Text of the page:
(a) we do not use test scores to decide which students can move on to middle school or secondary school, nor to decide which students can attend college prep secondary schools.  In many countries, students take tests at the end of elementary school that determine whether, or where, they will attend middle school. They take tests in middle school to determine whether or where they will attend secondary school. In the US, tests may be used to admit students to special programs or to particular classes, but they are not used to allocate students to different schools until students are ready to apply to higher education.

(b) We do not sort students at young ages according to their likely career trajectories. In many other countries, secondary schools divide students according to their future careers, so that one school provides a college preparation curriculum, another a business curriculum, and perhaps a third provides a curriculum for people who will become manual laborers. People in the US don't tend to like this approach because it denies students the option to change their careers later on. As a result, our secondary schools serve a wide range of students and offer a wide range of curriculum options. And they often lack coherence.

Instead of sorting and weeding students through a series of placement tests, we offer a system with numerous avenues to achievement and that offers students second and third chances. For instance, suppose a student fails in high school, or even drops out of school, but then later regrets this decision. In that case, he can obtain a Graduate Equivelency Diploma, or GED, by taking courses on his own or by getting a specified score on a test. With his GED in hand, this student has the opportunity to continue his studies and to attend college if he wishes. Similarly, if a student obtains a low score on his college admission test, he can be tutored on the test and take it again. Finally, if students receive low scores on their college admission tests, we have a network of open-admission community colleges which students can attend. If they do well in these institutions, they can later transfer to more demanding schools.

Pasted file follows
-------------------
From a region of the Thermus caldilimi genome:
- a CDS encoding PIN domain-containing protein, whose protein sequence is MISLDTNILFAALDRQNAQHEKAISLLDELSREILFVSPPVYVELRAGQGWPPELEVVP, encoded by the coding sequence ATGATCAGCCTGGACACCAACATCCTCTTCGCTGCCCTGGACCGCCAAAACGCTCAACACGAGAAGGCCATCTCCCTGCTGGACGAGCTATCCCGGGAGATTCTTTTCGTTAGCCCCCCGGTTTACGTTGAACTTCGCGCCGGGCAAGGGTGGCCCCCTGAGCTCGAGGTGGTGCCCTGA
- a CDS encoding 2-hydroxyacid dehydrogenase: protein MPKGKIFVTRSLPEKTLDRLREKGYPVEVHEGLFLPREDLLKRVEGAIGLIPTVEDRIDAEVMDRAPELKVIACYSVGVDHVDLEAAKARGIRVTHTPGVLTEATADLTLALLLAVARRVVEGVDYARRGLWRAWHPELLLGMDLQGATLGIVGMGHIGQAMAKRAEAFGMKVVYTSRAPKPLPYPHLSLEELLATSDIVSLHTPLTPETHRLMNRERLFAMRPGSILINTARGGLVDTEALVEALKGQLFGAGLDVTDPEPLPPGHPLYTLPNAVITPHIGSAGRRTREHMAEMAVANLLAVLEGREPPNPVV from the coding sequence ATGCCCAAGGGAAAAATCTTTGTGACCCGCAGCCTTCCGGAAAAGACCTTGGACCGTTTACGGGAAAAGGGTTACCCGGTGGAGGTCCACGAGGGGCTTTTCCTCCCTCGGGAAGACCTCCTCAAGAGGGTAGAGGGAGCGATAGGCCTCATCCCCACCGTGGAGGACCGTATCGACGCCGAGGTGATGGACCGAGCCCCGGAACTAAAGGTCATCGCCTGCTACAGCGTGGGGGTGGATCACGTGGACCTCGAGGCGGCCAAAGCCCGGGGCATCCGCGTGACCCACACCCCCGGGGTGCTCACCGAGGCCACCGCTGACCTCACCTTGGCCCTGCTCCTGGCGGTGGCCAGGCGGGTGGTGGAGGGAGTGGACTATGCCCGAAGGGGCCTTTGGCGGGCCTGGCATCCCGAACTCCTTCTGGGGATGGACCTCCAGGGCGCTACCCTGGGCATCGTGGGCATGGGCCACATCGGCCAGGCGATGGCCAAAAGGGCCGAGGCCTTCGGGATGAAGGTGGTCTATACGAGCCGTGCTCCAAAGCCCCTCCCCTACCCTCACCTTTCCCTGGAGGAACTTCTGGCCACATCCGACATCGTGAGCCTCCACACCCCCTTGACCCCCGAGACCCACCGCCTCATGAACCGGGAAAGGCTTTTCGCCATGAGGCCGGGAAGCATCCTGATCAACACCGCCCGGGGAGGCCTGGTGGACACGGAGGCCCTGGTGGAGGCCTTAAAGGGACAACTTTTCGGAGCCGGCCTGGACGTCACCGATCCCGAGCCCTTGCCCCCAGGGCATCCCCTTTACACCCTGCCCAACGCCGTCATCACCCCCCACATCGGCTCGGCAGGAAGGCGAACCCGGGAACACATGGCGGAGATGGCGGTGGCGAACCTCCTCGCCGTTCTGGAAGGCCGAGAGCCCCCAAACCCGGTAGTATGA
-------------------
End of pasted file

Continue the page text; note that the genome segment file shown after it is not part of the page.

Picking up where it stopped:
The presence of all these second and third chances, though, is also associated with an educational system that is necessarily disorganized and often lacking in clear standards.  Moreover, because the schools are all operated by local communities, they differ in their budgets and in the resources they can offer their students.   And though students are not sorted by test scores, they are often homogeneous in the sense that they live in the same community. Most students take all of their education--elementary, middle, and secondary--at their local neighborhood schools. Most of our high schools are comprehensive, meaning that they try to provide a curriculum that suits the entire population of students. A few large cities offer specialized secondary schools in, say, performing arts or technology, but in the US, almost every public high school tries to serve every student need. So the students within any one high school will be tremendously various, ranging from those who are very studious to those who are not interested in school at all and the curriculum will also be various, offering courses in industrial arts as well as advanced college preparation courses. However, the comprehensive school rarely succeeds in providing ample or equal opportunity for all students, and many practices and proposals you read about are related to this problem, including the following:

a. Tracking